With thrilling disregard for the unwritten rules of a mixtape, Primal Scream front man Bobby Gillespie’s new compilation album, ‘Bobby Gillespie Presents Sunday Mornin’ Comin’ Down’, features three Beach Boys tracks in a row. We asked him about the stories behind the melancholy but weirdly uplifting record, while the conversation also turned to the acid house that inspired the band’s classic, recently rereleased 1991 album ‘Screamadelica’. Don’t know about you, but all this got us pretty excited for Primal Scream’s upcoming tour and forthcoming new album ‘Chaosmosis’.
What’s the idea behind the compilation?
I make tapes to play in the dressing room before going on stage to get Primal Scream in an amped-up, high-energy mood. I also make tapes for my hotel room – something more soothing for later on in the night. That’s where the idea came from. I was trying to get a beautiful record that creates a spell – this dark, beautiful, sad mood. But at the same time it’s uplifting.
Why did you name the album after its ninth track, Kris Kristofferson’s ‘Sunday Mornin’ Comin’ Down?’
I love the sentiment, lyric and mood of that song. It unified the mood of the album, which is sad and reflective but also powerful and strong. It’s a late night/early morning record, a loner’s record.
In the album’s liner notes for the 13th Floor Elevators track ‘May The Circle Remain Unbroken’, you say the band “believed that through psychedelicism and taking LSD they would liberate mankind”. Did you ever share that belief?
Yeah, there are parallels there with Primal Scream. Acid house and ecstasy was like a second psychedelic revolution. Between ‘88 and ‘91 there were possibilities, there was a little crack of light in the sky that shone through the darkness. An opening of consciousness that was definitely facilitated by people taking ecstasy; it opened up a lot of people’s minds and sensibilities to connect with other people and be creative.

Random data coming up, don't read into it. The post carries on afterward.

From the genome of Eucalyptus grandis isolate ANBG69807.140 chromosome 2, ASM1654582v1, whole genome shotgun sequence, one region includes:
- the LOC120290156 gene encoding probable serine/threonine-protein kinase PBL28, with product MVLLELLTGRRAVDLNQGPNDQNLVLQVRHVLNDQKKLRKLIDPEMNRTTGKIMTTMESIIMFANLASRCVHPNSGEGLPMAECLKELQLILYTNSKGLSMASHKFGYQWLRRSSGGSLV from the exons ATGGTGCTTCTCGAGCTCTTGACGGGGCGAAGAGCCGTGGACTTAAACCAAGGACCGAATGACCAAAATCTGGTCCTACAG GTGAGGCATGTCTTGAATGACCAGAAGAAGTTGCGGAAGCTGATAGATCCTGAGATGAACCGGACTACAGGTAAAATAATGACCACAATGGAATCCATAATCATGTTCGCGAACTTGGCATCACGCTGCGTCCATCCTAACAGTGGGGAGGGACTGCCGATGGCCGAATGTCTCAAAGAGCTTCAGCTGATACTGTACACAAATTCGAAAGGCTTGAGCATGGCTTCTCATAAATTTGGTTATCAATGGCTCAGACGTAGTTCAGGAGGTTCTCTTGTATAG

The comic book writer Alan Moore once said that rave culture collapsed and failed to deliver on its promise of transcendence
But nothing ever delivers on its promise! The hippies didn’t deliver on their promise, the punks let us down. But you know what? It’s up to the people to take that inspirational light and create something beautiful with it and enlighten other people.
There are some unusual song choices on ‘Sunday Mornin’ Comin’ Down’ – such as the instrumental theme from the 1969 film Midnight Cowboy
I like duality in music. That track evokes a feeling of loneliness and solitude, but it’s also very uplifting. I feel like that a lot of the time, so I wanna make music that reflects how I feel. It’s not always about melodies; it’s about feeling and emotion and atmosphere. I hope other people can feel that when they listen to it. Maybe that’ll touch the loneliness in them.
– ‘Bobby Gillespie Presents Sunday Mornin’ Comin’ Down’ is out now on Ace Records